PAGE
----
A spokesman for the president's office said the head of state, who has repeatedly said he does not want a return to the polls, had given Letta his full support to seek the backing of cabinet and parliament.

Opinion polls suggest the two main blocs in parliament have roughly equal support among voters and under Italy's widely criticised electoral system, any new election would probably produce another stalemate.

If Letta, who has a commanding majority in the lower house, can secure the backing of a few dozen Senators among PDL rebels or opposition parties including the anti-establishment 5-Star Movement, he could form a new coalition.

With Italy, the euro zone's third-largest economy, struggling with a two-year long recession, a 2 trillion euro public debt and youth unemployment of around 40 percent, the wrangling has prevented meaningful reforms.

The political convulsions have increasingly worried investors, although with the European Central Bank guaranteeing stability in the markets, there has been none of the panic seen during previous crises.

At an auction of 10-year bonds on Friday, Italy's borrowing costs rose to their highest level in three months, while the premium investors demand to hold Italian debt rather than AAA-rated German paper widened to 267 basis points from under 250 at the start of the week.

($1 = 0.7385 euros)

(Additional reporting by Francesca Landini, Catherine Hornby, Antonella Cinelli, Roberto Landucci and Gavin Jones; Writing by James Mackenzie; Editing by Mike Collett-White and Lisa Shumaker)

Obama to House Republicans: Don't burn down the house over fiscal fight


WASHINGTON (Reuters) - President Barack Obama warned congressional Republicans on Friday they were on the brink of triggering a government shutdown and a historic debt default and urged them not to "burn down the house" to try to extract budget concessions from him.

Obama made an appearance in the White House briefing room to push for Congress to end its infighting as twin deadlines loom: The federal government will run out of cash on Tuesday unless Congress approves a spending bill to keep it open, and will default on its debts if the U.S. borrowing limit is not extended by October 17 at the latest.

Republicans are using both deadlines to try to extract concessions from Obama and his Democrats, including a delay in the healthcare law that informally bears his name, "Obamacare."

"Our message to Congress is this: Do not shut down the government. Do not shut down the economy. Pass a budget on time. Pay our bills on time. Refocus on the everyday concerns of the American people," Obama said.

His appearance was in line with a strategy to deal with the threat of a government shutdown and default at a distance, denouncing lawmakers he feels are responsible and avoiding getting caught in a crossfire between conservative and centrist Republicans.

Republicans have spent much of the past week attacking each other, leaving House of Representatives Speaker John Boehner without a unified following.

Obama made clear he did not intend to get involved in negotiations with congressional leaders. In similar recent budget battles, he engaged in exasperating talks with Boehner, the top Republican in Congress.

In this case, he has resolutely refused, rejecting any attempt by the conservative wing of the Republican-led House to negotiate over funding his signature healthcare law or other spending measures they would like to cut.

"There will be areas where we can work together. There will be areas where we disagree. But do not threaten to burn the house down simply because you haven't gotten 100 percent of your way. That's not how our democracy is supposed to work."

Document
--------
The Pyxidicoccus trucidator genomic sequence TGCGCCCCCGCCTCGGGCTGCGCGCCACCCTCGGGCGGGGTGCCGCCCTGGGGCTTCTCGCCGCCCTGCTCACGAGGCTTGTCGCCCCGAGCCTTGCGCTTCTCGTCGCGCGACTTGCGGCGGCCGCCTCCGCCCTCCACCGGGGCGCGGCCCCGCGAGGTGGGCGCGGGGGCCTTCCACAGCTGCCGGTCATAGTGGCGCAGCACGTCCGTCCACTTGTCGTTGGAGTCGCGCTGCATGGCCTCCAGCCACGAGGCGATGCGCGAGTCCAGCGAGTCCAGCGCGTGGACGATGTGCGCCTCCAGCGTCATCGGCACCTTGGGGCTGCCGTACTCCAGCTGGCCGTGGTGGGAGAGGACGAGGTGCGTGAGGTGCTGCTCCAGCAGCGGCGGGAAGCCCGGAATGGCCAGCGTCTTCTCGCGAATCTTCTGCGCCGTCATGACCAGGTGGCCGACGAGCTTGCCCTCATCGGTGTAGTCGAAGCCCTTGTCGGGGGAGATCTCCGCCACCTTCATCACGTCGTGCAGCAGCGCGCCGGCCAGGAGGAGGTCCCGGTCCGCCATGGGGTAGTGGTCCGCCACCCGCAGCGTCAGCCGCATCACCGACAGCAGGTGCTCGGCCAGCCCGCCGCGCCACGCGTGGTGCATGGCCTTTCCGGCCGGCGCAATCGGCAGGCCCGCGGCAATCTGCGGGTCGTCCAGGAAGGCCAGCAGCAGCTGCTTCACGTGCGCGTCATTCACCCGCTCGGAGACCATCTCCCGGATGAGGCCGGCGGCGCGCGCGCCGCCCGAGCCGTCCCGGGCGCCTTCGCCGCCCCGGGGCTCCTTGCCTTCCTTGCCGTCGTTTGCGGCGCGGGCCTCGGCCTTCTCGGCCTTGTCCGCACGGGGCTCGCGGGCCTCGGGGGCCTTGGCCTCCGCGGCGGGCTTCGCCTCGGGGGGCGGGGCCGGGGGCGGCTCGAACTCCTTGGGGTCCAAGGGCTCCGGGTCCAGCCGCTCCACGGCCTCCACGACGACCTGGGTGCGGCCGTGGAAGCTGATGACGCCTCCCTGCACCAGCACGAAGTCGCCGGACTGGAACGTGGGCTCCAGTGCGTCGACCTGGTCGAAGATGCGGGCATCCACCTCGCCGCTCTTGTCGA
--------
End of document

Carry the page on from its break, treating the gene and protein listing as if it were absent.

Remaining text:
He and the White House have engaged in increasingly strong rhetoric as the week has progressed. White House senior adviser Dan Pfeiffer raised eyebrows on Thursday by telling CNN the White House would not negotiate "with people with a bomb strapped to their chest."


Obama accused Republicans of "political grandstanding," a reaction to conservative Republicans like Texas Republican Senator Ted Cruz, whose 21-hour Senate floor speech earlier this week was mostly an attack on the healthcare law but also included a reading from Dr. Seuss' "Green Eggs and Ham" children's book.

"I don't know how I can be more clear about this. Nobody gets to threaten the full faith and credit of the United States just to extract political concessions. No one gets to hurt our economy and millions of innocent people just because there are a couple of laws that you do not like," Obama said.

White House officials say Obama is open to negotiating with Congress about spending priorities. But a senior official added, "Obviously between now and October 1, there is no time to negotiate."

As a result, Obama backed a Senate vote for a short-term spending measure to keep the government running in order to buy some time.

He urged the House to follow the Senate's lead, but a spokesman for Boehner made clear that would not happen.

"The House will take action that reflects the fundamental fact that Americans don't want a government shutdown and they don't want the train wreck that is Obamacare. Grandstanding from the president, who refuses to even be a part of the process, won't bring Congress any closer to a resolution," said Boehner spokesman Brendan Buck.

Obama and Boehner have not spoken since the president issued a stern warning to the speaker in a phone call last Friday that he would not negotiate over the debt limit.

Obama's no-negotiations strategy carries some risks. He could shoulder some of the political fallout for a shutdown or a debt default in spite of his efforts to lay the blame at the Republicans' feet.

The president's job approval rating has sagged in recent weeks, under the weight of his battle with Republicans and his zig-zag policy on Syria, first threatening military action over the use of chemical weapons before seeking a diplomatic solution.

A CBS News poll this week said Obama's approval rating had dropped to 43 percent, the lowest since March 2012, against 49 percent who disapproved.

Analysts say the approach that Obama is taking to the latest budget battles is about the only one available to him.

"It is practically speaking the only thing he can do," said Norm Ornstein, a political analyst at the American Enterprise Institute. "Let's face it, what they're asking for now is a huge laundry list of things unrelated to the debt."

(Editing by Peter Cooney)